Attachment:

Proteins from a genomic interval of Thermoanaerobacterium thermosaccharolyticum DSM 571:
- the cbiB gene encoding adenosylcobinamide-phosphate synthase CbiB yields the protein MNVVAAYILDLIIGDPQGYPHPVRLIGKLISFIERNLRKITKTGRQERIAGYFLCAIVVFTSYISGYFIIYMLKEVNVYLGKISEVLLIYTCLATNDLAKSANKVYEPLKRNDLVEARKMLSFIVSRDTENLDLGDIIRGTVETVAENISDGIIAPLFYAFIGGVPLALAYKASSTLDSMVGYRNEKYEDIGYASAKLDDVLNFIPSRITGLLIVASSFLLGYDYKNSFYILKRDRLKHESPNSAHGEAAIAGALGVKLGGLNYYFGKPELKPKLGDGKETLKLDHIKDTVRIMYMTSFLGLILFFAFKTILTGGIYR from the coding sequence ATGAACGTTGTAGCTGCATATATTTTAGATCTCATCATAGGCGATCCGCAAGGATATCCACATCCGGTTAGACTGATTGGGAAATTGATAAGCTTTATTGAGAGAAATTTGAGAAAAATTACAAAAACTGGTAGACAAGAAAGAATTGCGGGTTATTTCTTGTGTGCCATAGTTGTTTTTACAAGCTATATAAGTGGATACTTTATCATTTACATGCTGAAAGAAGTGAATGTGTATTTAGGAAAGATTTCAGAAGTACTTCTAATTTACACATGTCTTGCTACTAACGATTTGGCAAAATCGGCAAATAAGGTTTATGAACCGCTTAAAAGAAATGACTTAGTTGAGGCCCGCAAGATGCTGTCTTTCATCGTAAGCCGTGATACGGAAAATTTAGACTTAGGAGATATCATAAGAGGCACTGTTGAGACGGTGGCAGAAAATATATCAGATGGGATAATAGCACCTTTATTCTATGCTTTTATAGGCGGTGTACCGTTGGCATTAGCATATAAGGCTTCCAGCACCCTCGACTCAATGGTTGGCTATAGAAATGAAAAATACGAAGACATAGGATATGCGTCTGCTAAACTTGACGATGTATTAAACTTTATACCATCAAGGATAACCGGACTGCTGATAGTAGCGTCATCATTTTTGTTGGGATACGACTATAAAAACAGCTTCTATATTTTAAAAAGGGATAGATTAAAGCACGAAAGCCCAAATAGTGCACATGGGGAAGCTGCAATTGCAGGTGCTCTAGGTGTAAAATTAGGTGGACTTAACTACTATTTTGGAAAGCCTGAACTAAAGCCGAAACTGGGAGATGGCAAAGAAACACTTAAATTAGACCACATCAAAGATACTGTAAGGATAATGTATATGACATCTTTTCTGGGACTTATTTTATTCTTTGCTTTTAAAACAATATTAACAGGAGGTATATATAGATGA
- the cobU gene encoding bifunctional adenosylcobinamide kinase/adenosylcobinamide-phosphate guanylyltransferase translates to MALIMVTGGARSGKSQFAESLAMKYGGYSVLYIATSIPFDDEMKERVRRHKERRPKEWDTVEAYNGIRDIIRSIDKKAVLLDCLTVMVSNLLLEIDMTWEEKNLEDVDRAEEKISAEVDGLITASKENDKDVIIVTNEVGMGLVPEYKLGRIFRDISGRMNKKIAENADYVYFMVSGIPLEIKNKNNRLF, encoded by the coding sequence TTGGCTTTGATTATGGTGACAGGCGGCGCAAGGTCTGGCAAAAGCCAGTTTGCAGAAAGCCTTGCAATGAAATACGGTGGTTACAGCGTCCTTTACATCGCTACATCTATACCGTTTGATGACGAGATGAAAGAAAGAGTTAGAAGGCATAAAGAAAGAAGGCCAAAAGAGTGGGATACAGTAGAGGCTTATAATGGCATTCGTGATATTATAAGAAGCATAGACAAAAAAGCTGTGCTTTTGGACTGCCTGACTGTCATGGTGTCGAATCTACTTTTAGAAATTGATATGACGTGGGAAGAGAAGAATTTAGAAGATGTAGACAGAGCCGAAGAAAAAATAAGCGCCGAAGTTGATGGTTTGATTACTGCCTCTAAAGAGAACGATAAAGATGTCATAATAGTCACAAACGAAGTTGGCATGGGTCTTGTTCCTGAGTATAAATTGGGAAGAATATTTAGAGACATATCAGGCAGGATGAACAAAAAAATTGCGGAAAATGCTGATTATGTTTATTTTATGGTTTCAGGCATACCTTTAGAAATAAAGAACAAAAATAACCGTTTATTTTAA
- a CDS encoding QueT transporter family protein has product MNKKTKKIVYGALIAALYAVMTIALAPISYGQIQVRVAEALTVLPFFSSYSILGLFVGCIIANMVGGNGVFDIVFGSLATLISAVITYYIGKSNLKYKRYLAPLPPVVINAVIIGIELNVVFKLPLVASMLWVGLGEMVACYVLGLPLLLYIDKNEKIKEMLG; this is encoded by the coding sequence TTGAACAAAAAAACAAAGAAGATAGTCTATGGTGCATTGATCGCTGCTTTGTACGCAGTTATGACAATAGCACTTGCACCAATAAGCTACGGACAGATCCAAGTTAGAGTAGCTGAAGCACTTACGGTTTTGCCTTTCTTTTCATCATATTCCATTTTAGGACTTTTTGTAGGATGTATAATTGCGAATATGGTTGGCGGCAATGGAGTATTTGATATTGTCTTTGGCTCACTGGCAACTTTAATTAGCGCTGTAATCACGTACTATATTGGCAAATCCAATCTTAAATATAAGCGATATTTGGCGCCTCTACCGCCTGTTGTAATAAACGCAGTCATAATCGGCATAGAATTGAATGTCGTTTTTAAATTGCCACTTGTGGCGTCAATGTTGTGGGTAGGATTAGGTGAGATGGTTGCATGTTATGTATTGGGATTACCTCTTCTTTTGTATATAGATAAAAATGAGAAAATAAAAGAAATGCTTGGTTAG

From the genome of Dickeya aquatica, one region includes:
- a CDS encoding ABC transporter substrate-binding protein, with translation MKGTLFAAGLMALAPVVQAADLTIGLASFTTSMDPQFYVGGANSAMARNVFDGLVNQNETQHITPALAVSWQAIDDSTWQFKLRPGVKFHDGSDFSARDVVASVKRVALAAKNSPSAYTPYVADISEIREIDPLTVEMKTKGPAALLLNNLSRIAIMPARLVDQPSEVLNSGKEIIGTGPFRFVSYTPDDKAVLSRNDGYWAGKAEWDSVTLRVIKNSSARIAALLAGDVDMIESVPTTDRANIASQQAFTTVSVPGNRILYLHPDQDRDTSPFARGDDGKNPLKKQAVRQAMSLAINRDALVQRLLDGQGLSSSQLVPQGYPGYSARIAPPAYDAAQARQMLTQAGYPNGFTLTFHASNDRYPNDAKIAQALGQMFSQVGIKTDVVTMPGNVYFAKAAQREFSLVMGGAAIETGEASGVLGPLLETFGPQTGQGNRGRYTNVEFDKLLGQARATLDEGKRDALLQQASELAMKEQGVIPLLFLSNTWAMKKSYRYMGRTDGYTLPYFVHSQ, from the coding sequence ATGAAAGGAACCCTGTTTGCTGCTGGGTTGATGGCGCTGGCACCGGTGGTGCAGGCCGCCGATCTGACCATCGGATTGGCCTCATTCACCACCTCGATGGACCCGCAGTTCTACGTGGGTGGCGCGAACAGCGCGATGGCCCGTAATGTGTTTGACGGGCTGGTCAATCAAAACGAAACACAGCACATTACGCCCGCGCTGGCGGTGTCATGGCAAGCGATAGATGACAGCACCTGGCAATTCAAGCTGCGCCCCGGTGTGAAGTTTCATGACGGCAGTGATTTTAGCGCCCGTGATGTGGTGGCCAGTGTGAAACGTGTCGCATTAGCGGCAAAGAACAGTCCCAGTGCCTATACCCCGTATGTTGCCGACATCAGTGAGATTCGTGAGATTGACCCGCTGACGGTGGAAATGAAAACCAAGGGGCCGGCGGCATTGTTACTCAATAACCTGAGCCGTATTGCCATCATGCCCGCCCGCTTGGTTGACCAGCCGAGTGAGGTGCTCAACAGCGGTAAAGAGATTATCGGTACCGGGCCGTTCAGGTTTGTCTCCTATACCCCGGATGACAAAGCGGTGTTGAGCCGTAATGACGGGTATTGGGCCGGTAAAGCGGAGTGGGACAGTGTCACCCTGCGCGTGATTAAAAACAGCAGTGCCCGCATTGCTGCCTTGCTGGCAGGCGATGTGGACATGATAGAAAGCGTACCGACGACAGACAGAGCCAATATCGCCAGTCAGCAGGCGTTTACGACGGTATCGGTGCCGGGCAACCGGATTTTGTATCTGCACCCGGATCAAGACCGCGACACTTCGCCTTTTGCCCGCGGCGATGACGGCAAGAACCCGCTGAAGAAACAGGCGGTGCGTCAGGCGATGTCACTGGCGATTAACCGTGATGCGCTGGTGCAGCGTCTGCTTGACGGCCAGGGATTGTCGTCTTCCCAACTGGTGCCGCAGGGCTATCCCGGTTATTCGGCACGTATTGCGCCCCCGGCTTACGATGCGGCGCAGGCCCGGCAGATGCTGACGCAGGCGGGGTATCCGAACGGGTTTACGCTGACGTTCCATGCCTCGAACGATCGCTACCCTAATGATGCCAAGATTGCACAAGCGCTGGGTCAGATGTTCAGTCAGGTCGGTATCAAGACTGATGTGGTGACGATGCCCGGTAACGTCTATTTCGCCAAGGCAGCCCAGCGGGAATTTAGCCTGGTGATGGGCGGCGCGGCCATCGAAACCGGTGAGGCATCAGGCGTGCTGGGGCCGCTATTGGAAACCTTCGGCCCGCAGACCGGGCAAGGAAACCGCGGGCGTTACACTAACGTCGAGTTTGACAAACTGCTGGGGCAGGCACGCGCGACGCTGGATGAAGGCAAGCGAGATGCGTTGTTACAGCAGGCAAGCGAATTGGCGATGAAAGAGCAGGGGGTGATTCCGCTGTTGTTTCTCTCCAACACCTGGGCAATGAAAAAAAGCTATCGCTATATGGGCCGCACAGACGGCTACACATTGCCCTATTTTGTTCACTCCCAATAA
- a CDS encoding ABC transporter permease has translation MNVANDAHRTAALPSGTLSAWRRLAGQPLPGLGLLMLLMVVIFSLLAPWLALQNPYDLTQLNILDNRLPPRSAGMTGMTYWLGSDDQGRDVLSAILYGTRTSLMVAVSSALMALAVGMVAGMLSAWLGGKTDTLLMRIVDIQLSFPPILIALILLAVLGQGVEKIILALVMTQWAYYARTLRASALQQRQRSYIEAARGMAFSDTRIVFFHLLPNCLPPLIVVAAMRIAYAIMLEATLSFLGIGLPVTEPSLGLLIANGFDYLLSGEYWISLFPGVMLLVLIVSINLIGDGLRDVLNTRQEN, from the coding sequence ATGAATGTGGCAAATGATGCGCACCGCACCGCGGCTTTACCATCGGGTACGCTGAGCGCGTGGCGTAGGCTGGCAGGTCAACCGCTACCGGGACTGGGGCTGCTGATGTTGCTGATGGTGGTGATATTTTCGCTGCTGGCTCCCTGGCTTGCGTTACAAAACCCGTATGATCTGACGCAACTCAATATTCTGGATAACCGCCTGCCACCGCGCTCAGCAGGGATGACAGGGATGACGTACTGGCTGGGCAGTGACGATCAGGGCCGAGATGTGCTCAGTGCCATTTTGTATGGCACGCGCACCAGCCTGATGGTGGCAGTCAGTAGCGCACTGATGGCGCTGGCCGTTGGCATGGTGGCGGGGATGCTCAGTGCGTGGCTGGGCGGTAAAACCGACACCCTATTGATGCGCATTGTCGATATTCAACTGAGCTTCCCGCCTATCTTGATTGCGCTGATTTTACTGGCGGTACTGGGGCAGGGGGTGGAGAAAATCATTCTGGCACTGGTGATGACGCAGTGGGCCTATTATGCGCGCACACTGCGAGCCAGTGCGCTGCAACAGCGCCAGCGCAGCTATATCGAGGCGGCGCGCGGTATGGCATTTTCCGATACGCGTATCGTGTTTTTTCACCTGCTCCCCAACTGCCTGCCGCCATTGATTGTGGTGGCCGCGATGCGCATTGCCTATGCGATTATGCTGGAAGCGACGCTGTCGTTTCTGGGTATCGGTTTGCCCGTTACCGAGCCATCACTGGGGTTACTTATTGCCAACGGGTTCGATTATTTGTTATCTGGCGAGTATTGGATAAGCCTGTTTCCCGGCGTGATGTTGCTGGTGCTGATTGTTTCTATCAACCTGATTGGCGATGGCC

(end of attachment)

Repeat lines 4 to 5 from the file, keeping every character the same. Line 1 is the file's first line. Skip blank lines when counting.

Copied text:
- a CDS encoding QueT transporter family protein has product MNKKTKKIVYGALIAALYAVMTIALAPISYGQIQVRVAEALTVLPFFSSYSILGLFVGCIIANMVGGNGVFDIVFGSLATLISAVITYYIGKSNLKYKRYLAPLPPVVINAVIIGIELNVVFKLPLVASMLWVGLGEMVACYVLGLPLLLYIDKNEKIKEMLG; this is encoded by the coding sequence TTGAACAAAAAAACAAAGAAGATAGTCTATGGTGCATTGATCGCTGCTTTGTACGCAGTTATGACAATAGCACTTGCACCAATAAGCTACGGACAGATCCAAGTTAGAGTAGCTGAAGCACTTACGGTTTTGCCTTTCTTTTCATCATATTCCATTTTAGGACTTTTTGTAGGATGTATAATTGCGAATATGGTTGGCGGCAATGGAGTATTTGATATTGTCTTTGGCTCACTGGCAACTTTAATTAGCGCTGTAATCACGTACTATATTGGCAAATCCAATCTTAAATATAAGCGATATTTGGCGCCTCTACCGCCTGTTGTAATAAACGCAGTCATAATCGGCATAGAATTGAATGTCGTTTTTAAATTGCCACTTGTGGCGTCAATGTTGTGGGTAGGATTAGGTGAGATGGTTGCATGTTATGTATTGGGATTACCTCTTCTTTTGTATATAGATAAAAATGAGAAAATAAAAGAAATGCTTGGTTAG

From the genome of Dickeya aquatica, one region includes: